Issue: Apr 2006


Sarbanes-Oxley (SOX) has forced greater accountability and transparency into financial management



SOX compliance is compounded in the automotive aftermarket by the number of parts suppliers in particular have to price, track and manage

by James Hilton

Product Information Management Solution Can Help Aftermarket Companies Meet SOX Compliance, and Gain Efficiency, says Pricedex CEO

DETROIT, March 28 /PRNewswire/ -- As automotive parts suppliers close their books on 2005 -- a tough year that saw a number of leading companies having to restate earnings and come under the review of the Securities and Exchange Commission for accounting and pricing irregularities -- it's becoming increasing apparent that many of them need stronger oversight and processes related to parts and pricing management, says Terence J. O'Reilly, president and CEO of Pricedex Software, Inc.

"It's no wonder they're having difficulties," says Mr. O'Reilly. "Sarbanes-Oxley (SOX) has forced greater accountability and transparency into financial management, and many corporations are ill-equipped to comply, so questionable practices and IT process deficiencies continue, and are simply coming to the surface."

SOX also requires greater internal financial controls and processes that can generate financial reports that are readily verifiable with traceable source data. And it requires that changes to financial reports be fully documented as to what was changed, why, by whom and when; in other words, an audit trail. The same is true with a number of other key business processes such as pricing and special pricing.

"Most corporations' pricing practices today, whether relating to negotiated contracts, rebates, input costs, or channel-related pricing are still performed on spreadsheets which form the basis for input to business systems. There's simply no reliable audit trail available," says Mr. O'Reilly.

The issue of SOX compliance, while important to all manufacturing sectors, is compounded in the automotive aftermarket simply by the number of parts that aftermarket suppliers in particular have to price, track and manage, says Mr. O'Reilly.

"Over the past year, we've met with numerous aftermarket companies that have dozens of brands and product lines to keep track of with vehicle application coverage that goes back 10-20 years or more. This, combined with the dramatic increase in the number of vehicle models sold in North America, makes the job of managing millions of parts and their corresponding prices and product information nearly impossible without a top-notch PIM (product information management) solution that provides for proper documentation and is fully auditable."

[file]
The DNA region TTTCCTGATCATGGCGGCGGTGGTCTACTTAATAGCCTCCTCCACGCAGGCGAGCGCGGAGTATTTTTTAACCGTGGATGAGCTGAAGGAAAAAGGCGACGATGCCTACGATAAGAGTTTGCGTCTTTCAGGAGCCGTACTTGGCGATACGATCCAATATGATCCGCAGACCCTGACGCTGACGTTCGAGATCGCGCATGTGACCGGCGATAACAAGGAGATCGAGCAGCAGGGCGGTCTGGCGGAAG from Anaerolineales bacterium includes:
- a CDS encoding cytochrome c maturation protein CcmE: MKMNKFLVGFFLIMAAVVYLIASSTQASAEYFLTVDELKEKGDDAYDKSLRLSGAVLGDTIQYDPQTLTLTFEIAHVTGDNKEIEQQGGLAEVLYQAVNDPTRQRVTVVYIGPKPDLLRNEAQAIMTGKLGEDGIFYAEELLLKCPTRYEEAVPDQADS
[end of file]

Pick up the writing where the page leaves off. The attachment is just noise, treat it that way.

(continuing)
That's one reason why aftermarket companies in particular are looking in increasing numbers to product information management software that incorporates robust pricing management functionality to help with SOX compliance and to simply run product and pricing processes more efficiently.

"The more meetings we have with parts suppliers, the more receptivity we see to the whole area of product information and pricing management," he says, "and this movement is being driven by a combination of issues coming together.

"Certainly SOX is a primary driver and has everyone's attention, but so do the areas of parts proliferation and related cost, and escalating materials and fuel prices and their effect on margins. A related problem is that when companies are working on very thin margins, there's a temptation to get creative in pricing and billing practices. As we've seen this past year, companies simply can't afford to continue doing 'business as usual.' It's not worth the risk."

According to Mr. O'Reilly, a comprehensive PIM solution can help aftermarket companies profitably manage these challenges and more easily comply with SOX standards by providing the process discipline, built-in documentation provisions, audit trail, visibility and accountability that SOX requires.

To begin understanding how PIM could impact your company and SOX compliance, Mr. O'Reilly suggests asking these questions:

* Do you have management visibility into your pricing practices and processes?

* Can you properly account for your rebate liabilities and practices?

* Do you have a system in place to track and properly document pricing changes?

* Can you easily determine who changed a price and for what reason?

* Do you have a test methodology to validate controls for pricing, approval and sales authorizations, as well as revenue recognition?

* Can you measure and monitor price performance?
* Can you properly forecast Net Sales Revenue?


* Does your company have the ability to report on all of the above -- especially those activities that have a 'material' effect on your company's financial performance and reporting?

* Do you have an automated system that can provide insight into the above requirements?

A good product information management system -- with a solid pricing component -- will help aftermarket companies answer these questions in the affirmative, says Mr. O'Reilly, which in turn can go a long way not only to complying with SOX, but ferreting out improper, or even fraudulent practices in a company.

These might include customer side agreements; backdated agreements; overly liberal return, exchange or refund policies; and overly aggressive discounts, "round tripping" or untracked rebate obligations in order to record questionable revenue.

"While SOX may be one of those initiatives CFOs 'love to hate', by and large the surveys I've seen suggest that financial executives agree that SOX is forcing some much needed change in financial management," says Mr. O'Reilly. "This will also force change in certain other areas of business process management such as product information and pricing. And these changes will, in turn, produce other new efficiencies, cost reductions and improved margins."

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